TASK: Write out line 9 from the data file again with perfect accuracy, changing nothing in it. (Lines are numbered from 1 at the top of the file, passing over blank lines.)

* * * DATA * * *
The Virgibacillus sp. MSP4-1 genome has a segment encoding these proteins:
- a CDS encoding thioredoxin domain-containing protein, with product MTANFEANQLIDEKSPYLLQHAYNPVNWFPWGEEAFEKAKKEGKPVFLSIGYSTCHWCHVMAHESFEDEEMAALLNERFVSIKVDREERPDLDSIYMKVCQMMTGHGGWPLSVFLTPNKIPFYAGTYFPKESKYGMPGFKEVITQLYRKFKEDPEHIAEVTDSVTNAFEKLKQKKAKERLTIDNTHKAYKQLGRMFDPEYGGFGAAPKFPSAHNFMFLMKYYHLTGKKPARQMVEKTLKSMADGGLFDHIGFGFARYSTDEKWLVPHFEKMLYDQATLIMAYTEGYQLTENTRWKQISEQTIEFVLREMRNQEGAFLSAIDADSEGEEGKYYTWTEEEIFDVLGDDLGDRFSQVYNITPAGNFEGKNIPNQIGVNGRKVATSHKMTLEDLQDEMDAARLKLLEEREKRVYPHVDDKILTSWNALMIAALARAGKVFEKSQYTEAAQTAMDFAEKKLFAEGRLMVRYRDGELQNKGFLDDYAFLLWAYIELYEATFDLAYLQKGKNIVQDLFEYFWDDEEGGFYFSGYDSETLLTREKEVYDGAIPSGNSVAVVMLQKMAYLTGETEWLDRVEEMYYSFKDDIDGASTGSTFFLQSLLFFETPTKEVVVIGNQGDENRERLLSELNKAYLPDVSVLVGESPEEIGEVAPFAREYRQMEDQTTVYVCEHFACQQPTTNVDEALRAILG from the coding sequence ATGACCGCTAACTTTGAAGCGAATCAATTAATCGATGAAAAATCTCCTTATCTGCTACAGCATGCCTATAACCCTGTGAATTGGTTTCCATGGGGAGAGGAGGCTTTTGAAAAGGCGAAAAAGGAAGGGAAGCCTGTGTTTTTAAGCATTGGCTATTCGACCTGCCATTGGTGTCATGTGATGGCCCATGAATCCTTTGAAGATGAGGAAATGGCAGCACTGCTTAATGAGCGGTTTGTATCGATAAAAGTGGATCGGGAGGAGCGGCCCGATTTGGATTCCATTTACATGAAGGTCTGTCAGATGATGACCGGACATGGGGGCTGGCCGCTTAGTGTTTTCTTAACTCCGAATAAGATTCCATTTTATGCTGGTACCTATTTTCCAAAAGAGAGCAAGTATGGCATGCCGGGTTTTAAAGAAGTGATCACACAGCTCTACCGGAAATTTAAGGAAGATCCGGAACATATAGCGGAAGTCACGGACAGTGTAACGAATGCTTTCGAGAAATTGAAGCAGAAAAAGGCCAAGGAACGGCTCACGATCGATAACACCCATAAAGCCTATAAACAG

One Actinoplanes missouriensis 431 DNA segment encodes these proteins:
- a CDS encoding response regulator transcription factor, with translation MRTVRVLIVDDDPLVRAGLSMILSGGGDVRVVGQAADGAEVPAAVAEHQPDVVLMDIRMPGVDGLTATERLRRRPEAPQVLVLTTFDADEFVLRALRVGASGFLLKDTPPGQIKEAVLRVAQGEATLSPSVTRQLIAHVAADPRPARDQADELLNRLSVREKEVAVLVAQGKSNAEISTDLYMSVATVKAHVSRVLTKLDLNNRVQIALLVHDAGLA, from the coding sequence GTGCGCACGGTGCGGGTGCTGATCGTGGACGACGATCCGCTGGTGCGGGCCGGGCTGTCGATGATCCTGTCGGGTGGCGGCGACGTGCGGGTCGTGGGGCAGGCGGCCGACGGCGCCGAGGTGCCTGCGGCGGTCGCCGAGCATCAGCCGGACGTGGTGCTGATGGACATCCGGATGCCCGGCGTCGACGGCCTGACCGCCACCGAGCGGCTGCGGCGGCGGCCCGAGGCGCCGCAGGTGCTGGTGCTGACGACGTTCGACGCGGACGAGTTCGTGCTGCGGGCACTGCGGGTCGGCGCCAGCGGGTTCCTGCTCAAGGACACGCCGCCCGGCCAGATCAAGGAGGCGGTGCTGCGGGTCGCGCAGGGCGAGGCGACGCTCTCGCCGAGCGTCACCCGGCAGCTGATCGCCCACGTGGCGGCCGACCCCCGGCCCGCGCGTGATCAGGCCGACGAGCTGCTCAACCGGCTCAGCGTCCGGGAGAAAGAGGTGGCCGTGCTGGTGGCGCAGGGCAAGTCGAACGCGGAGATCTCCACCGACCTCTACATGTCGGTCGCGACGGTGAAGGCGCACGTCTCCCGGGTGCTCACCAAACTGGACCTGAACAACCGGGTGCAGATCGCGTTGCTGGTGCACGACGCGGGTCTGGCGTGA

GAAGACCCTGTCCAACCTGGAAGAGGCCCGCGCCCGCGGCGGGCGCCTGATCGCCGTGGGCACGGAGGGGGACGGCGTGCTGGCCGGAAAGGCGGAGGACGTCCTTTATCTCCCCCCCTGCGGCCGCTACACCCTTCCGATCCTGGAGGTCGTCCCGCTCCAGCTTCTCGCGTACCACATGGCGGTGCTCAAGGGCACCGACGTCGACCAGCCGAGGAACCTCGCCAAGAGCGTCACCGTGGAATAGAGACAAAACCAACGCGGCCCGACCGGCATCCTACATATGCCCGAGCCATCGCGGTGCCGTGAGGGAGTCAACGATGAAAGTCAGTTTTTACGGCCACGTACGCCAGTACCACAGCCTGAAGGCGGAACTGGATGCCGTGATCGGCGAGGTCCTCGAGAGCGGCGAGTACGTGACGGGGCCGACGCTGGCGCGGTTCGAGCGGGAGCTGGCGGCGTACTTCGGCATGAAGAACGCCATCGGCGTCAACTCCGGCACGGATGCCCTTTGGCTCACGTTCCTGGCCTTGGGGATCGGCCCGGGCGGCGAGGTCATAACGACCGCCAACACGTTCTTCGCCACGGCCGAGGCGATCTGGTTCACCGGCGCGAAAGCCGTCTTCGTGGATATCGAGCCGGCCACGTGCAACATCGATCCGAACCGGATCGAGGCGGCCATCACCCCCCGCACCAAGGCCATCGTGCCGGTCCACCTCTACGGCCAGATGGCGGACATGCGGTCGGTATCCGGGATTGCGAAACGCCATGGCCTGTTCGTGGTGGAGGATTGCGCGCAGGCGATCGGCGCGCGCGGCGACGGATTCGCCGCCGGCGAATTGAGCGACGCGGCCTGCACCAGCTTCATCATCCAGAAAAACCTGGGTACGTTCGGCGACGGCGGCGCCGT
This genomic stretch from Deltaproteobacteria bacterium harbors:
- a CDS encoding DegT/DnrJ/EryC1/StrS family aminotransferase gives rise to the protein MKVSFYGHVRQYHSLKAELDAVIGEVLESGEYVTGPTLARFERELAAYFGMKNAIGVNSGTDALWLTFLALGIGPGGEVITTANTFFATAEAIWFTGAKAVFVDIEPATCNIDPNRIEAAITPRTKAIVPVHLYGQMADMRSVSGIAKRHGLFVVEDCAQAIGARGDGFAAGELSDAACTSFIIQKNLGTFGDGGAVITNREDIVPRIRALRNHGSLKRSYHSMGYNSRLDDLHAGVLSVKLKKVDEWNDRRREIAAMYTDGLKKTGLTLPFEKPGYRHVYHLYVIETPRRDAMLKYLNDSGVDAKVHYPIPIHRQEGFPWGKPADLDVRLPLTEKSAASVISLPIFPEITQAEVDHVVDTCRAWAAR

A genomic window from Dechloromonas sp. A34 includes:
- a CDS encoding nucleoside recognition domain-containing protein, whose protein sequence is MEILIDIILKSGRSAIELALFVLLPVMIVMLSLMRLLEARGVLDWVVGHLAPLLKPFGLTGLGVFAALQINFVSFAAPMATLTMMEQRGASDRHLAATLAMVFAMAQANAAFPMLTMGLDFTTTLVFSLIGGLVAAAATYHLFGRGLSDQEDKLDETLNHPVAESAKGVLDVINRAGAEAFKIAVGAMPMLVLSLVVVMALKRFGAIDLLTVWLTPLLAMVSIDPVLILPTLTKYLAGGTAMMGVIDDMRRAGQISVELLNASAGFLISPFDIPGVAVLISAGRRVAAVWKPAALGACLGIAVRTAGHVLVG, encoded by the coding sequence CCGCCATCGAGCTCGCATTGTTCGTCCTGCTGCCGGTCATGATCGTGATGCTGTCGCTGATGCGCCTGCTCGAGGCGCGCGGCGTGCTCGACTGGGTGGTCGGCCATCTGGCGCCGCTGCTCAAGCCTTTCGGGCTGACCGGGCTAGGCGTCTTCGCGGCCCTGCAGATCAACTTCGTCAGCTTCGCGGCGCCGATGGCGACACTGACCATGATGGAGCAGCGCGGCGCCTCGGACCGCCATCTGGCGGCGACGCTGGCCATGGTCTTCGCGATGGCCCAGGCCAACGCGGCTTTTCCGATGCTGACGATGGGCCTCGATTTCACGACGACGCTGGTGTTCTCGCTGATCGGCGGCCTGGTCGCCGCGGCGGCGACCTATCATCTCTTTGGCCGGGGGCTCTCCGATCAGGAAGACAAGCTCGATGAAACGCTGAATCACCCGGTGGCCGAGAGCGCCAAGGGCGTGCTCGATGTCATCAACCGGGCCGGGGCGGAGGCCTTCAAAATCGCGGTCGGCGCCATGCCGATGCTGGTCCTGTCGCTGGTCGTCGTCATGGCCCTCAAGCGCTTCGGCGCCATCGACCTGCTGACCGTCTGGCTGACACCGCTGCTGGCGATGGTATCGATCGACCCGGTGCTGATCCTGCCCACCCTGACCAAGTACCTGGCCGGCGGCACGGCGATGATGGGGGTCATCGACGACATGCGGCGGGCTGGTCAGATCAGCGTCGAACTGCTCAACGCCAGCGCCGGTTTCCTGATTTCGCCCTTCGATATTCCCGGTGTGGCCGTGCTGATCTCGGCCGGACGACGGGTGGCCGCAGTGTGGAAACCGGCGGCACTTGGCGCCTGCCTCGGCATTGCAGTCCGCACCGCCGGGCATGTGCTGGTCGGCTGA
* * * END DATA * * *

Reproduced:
- a CDS encoding nucleoside recognition domain-containing protein, whose protein sequence is MEILIDIILKSGRSAIELALFVLLPVMIVMLSLMRLLEARGVLDWVVGHLAPLLKPFGLTGLGVFAALQINFVSFAAPMATLTMMEQRGASDRHLAATLAMVFAMAQANAAFPMLTMGLDFTTTLVFSLIGGLVAAAATYHLFGRGLSDQEDKLDETLNHPVAESAKGVLDVINRAGAEAFKIAVGAMPMLVLSLVVVMALKRFGAIDLLTVWLTPLLAMVSIDPVLILPTLTKYLAGGTAMMGVIDDMRRAGQISVELLNASAGFLISPFDIPGVAVLISAGRRVAAVWKPAALGACLGIAVRTAGHVLVG, encoded by the coding sequence CCGCCATCGAGCTCGCATTGTTCGTCCTGCTGCCGGTCATGATCGTGATGCTGTCGCTGATGCGCCTGCTCGAGGCGCGCGGCGTGCTCGACTGGGTGGTCGGCCATCTGGCGCCGCTGCTCAAGCCTTTCGGGCTGACCGGGCTAGGCGTCTTCGCGGCCCTGCAGATCAACTTCGTCAGCTTCGCGGCGCCGATGGCGACACTGACCATGATGGAGCAGCGCGGCGCCTCGGACCGCCATCTGGCGGCGACGCTGGCCATGGTCTTCGCGATGGCCCAGGCCAACGCGGCTTTTCCGATGCTGACGATGGGCCTCGATTTCACGACGACGCTGGTGTTCTCGCTGATCGGCGGCCTGGTCGCCGCGGCGGCGACCTATCATCTCTTTGGCCGGGGGCTCTCCGATCAGGAAGACAAGCTCGATGAAACGCTGAATCACCCGGTGGCCGAGAGCGCCAAGGGCGTGCTCGATGTCATCAACCGGGCCGGGGCGGAGGCCTTCAAAATCGCGGTCGGCGCCATGCCGATGCTGGTCCTGTCGCTGGTCGTCGTCATGGCCCTCAAGCGCTTCGGCGCCATCGACCTGCTGACCGTCTGGCTGACACCGCTGCTGGCGATGGTATCGATCGACCCGGTGCTGATCCTGCCCACCCTGACCAAGTACCTGGCCGGCGGCACGGCGATGATGGGGGTCATCGACGACATGCGGCGGGCTGGTCAGATCAGCGTCGAACTGCTCAACGCCAGCGCCGGTTTCCTGATTTCGCCCTTCGATATTCCCGGTGTGGCCGTGCTGATCTCGGCCGGACGACGGGTGGCCGCAGTGTGGAAACCGGCGGCACTTGGCGCCTGCCTCGGCATTGCAGTCCGCACCGCCGGGCATGTGCTGGTCGGCTGA